In most movies with a romance between a man and a woman, the man is older than the woman — sometimes by decades — and no one seems to mind. In “Carol,” a new movie directed by Todd Haynes, age makes all the difference, but there’s a gender twist.
The story takes place in New York around 1950, when same-sex relationships started out as furtive glances and carefully phrased questions. Therese, played by Rooney Mara in a performance that won her the Best Actress award at the Cannes Film Festival this year, is a twentysomething woman being courted for marriage by her boyfriend. Carol, played by Cate Blanchett in a performance that should have shared the Cannes award, has a daughter and is in the middle of a divorce. She’s 16 years older than Therese, in the movie and in real life (Blanchett is 46 and Mara is 30).
Because this is the middle of the 20th century, everyone’s still in the closet. Haynes never makes it clear whether Carol and Therese are bisexual or lesbian. He considers it beside the point: It is a romance between two women. When Therese becomes the subject of Carol’s advances, she doesn’t know what to do. She has not read Out magazine, she has not seen “Blue Is the Warmest Colour,” and she doesn’t have any gay friends to talk to. Carol, on the other hand, is experienced.
And so what follows is a story in which Carol brings Therese “of age,” so to speak, guiding her through new experiences, changing her perception of the world. Carol takes Therese on a road trip. They leave New York and have the vague plan of heading to Chicago, but their trip almost seems aimless. At the same time, it’s like Carol has done this before. She knows which coy gestures she needs to make to answer Therese’s curiosities, and she takes things at a careful pace.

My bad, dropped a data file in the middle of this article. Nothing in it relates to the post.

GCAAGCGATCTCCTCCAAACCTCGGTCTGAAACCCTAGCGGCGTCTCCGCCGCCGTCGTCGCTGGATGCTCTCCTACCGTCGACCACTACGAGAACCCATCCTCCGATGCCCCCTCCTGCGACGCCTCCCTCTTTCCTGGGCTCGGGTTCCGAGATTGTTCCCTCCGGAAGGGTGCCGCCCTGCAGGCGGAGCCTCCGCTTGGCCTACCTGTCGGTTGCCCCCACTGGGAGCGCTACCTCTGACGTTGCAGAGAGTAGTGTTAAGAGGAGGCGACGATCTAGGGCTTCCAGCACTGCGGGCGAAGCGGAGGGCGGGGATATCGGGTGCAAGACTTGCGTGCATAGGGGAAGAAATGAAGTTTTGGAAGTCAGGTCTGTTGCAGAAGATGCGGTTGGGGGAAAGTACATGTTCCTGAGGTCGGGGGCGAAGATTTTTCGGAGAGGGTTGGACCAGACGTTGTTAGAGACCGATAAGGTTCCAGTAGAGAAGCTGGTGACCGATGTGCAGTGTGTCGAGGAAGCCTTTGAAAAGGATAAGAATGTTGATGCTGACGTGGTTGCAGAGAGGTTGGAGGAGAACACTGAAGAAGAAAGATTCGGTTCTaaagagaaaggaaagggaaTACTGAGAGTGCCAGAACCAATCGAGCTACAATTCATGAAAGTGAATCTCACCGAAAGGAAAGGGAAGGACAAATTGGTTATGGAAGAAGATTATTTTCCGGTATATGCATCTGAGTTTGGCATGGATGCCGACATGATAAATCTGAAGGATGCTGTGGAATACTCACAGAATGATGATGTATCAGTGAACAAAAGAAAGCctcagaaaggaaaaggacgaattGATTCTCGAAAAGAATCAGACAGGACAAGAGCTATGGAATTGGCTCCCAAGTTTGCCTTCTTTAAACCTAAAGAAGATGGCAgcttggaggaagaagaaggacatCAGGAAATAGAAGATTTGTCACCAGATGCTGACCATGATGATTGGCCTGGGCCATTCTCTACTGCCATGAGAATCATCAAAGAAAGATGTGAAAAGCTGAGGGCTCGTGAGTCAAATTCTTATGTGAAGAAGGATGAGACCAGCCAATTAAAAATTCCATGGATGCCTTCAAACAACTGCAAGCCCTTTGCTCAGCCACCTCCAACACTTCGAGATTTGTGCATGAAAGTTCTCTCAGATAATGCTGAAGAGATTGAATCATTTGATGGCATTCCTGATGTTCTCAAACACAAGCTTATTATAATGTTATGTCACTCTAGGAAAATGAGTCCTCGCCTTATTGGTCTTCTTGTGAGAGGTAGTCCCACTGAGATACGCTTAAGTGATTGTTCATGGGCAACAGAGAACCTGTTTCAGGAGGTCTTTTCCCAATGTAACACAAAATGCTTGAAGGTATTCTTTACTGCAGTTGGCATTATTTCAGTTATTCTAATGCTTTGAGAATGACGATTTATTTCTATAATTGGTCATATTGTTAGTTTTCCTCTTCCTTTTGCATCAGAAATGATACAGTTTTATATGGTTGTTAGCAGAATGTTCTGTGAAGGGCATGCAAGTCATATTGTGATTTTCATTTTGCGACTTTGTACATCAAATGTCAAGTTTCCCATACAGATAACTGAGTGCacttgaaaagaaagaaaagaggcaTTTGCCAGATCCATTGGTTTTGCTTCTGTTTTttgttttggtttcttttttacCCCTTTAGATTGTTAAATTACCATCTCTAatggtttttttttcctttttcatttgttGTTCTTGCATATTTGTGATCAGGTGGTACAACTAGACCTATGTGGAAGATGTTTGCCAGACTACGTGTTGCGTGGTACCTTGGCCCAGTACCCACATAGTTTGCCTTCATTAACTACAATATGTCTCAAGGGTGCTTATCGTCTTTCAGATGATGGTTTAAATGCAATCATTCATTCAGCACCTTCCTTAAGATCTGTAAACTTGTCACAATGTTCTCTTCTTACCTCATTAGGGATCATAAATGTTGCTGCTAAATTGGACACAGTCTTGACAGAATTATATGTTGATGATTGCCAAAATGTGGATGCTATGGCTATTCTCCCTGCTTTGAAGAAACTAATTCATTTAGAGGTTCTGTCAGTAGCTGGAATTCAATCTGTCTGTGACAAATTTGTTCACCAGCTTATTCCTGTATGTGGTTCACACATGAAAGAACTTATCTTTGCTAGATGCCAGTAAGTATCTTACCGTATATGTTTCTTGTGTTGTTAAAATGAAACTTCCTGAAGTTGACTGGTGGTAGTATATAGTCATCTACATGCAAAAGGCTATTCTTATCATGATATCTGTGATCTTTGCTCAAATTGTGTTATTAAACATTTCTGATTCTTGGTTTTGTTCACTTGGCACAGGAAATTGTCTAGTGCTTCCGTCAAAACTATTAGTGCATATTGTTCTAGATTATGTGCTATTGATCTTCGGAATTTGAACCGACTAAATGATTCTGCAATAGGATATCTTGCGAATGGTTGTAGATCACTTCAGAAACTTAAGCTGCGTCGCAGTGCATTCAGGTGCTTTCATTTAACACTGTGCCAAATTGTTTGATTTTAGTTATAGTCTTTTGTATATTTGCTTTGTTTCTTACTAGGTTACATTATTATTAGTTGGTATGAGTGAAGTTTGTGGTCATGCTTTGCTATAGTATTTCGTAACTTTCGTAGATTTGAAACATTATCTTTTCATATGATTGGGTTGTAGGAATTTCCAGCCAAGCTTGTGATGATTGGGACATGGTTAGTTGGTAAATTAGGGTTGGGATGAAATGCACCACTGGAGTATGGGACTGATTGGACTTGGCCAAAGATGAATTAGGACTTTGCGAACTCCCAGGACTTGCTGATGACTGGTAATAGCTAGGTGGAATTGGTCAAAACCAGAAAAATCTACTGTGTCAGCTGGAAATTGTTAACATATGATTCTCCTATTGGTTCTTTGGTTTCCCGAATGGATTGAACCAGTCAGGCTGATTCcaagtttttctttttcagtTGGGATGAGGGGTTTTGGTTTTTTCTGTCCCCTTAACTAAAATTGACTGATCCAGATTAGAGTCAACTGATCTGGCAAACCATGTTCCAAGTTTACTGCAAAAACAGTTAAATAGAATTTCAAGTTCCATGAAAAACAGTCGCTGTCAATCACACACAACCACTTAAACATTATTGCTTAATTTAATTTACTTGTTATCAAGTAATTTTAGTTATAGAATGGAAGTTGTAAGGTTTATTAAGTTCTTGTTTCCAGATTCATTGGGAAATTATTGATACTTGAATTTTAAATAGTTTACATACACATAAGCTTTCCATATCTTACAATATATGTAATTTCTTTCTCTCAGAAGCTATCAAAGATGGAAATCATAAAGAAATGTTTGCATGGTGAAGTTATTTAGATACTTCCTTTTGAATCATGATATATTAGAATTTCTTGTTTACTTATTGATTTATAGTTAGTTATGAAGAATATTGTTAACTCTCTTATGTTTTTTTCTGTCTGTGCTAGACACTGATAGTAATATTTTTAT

Haynes is careful not to exploit their relationship on screen. When Carol and Therese finally have sex, it’s filmed in tasteful close-ups and doesn’t run for a second too long. By contrast, Abdellatif Kechiche, in 2013’s “Blue Is the Warmest Colour,” filmed those scenes immoderately. In “Carol,” every touch tells you about Carol and Therese’s tenderness, about how they behave. “Blue” told you that, and then wouldn’t shut up.
Carol is not just the older, experienced person in the relationship teaching the younger person how it’s done — she is the older, more experienced person teaching someone with no frame of reference, and teaching her to understand everything without shame. And she has no idea what she’s doing.
If the legendary French director Jean-Luc Godard said, “All you need to make a movie is a girl and a gun,” “Carol” provides two girls and a gun. On the road trip, Carol discovers that a private investigator has followed her and Therese. We should have seen it coming, given that the movie is based on a novel (“The Price of Salt”) by noir writer Patricia Highsmith, but Haynes’ gorgeous photography makes you forget. The detective is working for Carol’s husband, who threatens to use the evidence of her homosexuality to invoke a “morality clause” that would give him sole custody of their child. In 1950, homosexuality was considered a mental illness, and Carol sees a psychotherapist to ensure the court doesn’t take her daughter away from her. She stays away from Therese to try to prove her straightness.
In all this, Therese is left adrift. Because she has no one else to talk to about her newfound sexuality, she is dependent on Carol. Carol isn’t just her guide through a new world, she is the only person in that world. When Carol leaves, she is all alone. After two women hide away from the world, a man suddenly arrives, wielding power over both of them. Carol is at his mercy, and she can do nothing for Therese anymore.
When Carol first met Therese, she thought she had her own destiny — and Therese’s — under her own control. By the end, she’s watching powerlessly. In their first shared scene, Carol purchases a train set from Therese as a Christmas gift for her daughter. When it arrives at her home, she assembles it, lights a cigarette, flicks a few switches, and the train runs. It goes around the track in circles, and Carol just sits back and watches.
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